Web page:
LTB: The last thing I wanted to talk about is the gifs that you’ve been making. I only just started seeing them, but I think they are so interesting with the show and what you’re doing that maybe you could talk about those a bit?
GI: Well, I don’t know what to say about them, except that I didn’t realize that you could make them.
LTB: Right, there’s a readiness and availability of making them. You can just go online and easily make them.
GI: Yeah! I mean I downloaded this app because I’ve been seeing these gifs for years. I don’t know why, but anything that I don’t know how to do myself, I just think that it’s magic. Then when I found out I could just download this app and make them, and then I just started to really get into making them. Because I love anything interesting you can do with images. I’m not a photographer, but I am an image-maker. I love working with images, I love manipulating them, I love making them turn on themselves and this is another way to do it. I think Dennis Cooper has written a whole novel in the form of gifs. I don’t know how exactly you would do it, because haven’t see it, but I’m sure it’s wonderful. I mean it must be really interesting. And I thought, oh I can do something with that. I won’t write a novel that way, but I can do something interesting with that and I think it would be fun because it’s also great for the modern attention span.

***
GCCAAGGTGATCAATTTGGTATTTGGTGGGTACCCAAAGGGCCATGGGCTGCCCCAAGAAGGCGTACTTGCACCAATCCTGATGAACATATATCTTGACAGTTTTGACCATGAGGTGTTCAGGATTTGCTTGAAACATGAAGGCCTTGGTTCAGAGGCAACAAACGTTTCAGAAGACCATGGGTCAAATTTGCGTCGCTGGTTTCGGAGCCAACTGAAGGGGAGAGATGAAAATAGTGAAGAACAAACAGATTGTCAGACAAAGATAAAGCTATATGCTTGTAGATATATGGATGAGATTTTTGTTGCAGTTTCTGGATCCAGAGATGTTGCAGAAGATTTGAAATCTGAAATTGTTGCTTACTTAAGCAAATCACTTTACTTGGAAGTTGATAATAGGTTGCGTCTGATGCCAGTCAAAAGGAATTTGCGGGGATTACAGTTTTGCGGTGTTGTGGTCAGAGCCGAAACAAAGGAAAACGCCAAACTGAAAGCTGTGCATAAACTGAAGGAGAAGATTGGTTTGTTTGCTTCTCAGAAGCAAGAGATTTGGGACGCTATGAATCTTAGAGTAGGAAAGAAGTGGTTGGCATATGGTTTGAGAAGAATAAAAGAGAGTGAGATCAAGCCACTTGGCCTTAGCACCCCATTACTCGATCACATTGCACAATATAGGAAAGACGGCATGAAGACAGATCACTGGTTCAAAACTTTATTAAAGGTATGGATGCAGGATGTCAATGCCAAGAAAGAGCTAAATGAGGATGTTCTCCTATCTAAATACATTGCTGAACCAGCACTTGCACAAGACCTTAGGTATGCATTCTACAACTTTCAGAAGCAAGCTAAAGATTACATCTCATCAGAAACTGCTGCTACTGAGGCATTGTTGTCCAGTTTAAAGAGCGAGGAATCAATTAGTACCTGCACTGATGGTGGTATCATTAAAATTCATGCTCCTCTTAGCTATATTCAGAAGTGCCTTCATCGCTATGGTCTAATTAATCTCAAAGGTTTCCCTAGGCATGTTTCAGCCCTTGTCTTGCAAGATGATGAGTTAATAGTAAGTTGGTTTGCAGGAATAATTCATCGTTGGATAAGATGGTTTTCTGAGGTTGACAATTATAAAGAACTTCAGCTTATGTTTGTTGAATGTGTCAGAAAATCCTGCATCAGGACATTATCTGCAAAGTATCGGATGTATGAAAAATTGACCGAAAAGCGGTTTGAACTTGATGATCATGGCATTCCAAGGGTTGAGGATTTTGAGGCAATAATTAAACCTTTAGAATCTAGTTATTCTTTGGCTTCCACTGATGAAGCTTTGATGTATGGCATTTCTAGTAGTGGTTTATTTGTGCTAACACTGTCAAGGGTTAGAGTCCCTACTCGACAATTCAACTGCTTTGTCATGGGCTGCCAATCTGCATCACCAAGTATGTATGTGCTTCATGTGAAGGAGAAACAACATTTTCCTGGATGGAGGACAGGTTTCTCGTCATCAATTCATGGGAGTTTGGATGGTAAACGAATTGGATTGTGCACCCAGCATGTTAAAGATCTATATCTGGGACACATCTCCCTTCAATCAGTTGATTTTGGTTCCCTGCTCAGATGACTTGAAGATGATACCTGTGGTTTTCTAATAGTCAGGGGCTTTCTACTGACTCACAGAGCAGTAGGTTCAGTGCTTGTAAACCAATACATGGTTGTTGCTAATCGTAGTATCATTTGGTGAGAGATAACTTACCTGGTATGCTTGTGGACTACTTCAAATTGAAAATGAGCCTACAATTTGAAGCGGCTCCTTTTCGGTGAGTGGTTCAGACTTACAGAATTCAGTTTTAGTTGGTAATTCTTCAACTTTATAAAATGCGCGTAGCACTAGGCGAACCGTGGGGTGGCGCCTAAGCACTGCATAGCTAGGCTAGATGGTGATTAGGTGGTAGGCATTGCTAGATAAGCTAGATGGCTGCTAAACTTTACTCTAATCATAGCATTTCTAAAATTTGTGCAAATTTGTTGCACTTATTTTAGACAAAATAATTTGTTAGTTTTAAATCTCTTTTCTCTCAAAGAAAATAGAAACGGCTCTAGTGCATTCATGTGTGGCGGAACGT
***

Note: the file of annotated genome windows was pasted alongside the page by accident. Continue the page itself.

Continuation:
LTB: Totally. Yes!